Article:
The jth marker of the ith progeny, also referred to as the position ij, is which is a pair of SNPs (singlenucleotide polymorphisms), or alternatively a pair of any other genomic markers with two possible values per position. Each individual SNP can be accessed as (0) and (1). Thus if ={A,C} or simply written as AC, (0)=A and (1)=C. When (0)=(1), the position ij is said to be homozygous. Similarly, when (0)(1), the position ij is said to be heterozygous.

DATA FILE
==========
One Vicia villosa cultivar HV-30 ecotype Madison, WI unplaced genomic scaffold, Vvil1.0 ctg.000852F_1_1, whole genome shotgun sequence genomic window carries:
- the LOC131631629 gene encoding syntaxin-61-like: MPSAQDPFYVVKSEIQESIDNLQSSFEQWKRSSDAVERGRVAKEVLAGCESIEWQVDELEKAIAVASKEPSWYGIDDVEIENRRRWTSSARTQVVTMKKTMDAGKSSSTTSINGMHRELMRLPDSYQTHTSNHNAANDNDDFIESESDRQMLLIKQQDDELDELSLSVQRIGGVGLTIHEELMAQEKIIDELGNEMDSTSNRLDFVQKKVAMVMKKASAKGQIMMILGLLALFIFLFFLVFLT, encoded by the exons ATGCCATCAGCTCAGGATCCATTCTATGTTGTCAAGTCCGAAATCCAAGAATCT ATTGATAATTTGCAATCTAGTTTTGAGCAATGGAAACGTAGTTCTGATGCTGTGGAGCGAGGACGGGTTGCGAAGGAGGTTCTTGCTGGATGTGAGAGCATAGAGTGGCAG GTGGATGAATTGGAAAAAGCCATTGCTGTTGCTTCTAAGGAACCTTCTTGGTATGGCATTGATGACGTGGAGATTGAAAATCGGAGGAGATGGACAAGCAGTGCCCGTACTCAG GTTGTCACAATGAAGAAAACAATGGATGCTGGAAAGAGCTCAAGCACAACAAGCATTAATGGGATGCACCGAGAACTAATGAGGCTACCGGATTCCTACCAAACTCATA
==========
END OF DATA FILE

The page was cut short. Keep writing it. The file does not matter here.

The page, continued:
If d_{t }is the true number of crossovers, then 0≤d_{t}≤2(m−1)n and an estimate d_{c}≥0 is a lower bound of d_{t}, if it is no larger than d_{t}. Consider a scenario where each position ij in is heterozygous. In this case, the theoretical lower bound, on the number of crossovers in the unknown haplotypes of the progenies, is zero. Also there exists an exponentially large number (2^{mn}) of distinct equallylikely haplotype configurations of the progenies each with no crossover. While informative markers in general are chosen for their heterozygosity in data sets, it is observed that the same marker is also homozygous in many a progeny. Thus, in one embodiment, due to Mendelian inheritance, it is very unlikely to have a run of markers that are heterozygous in all the progenies. It is this random sprinkling of homozygous positions in that makes estimation of a nontrivial lower bound possible.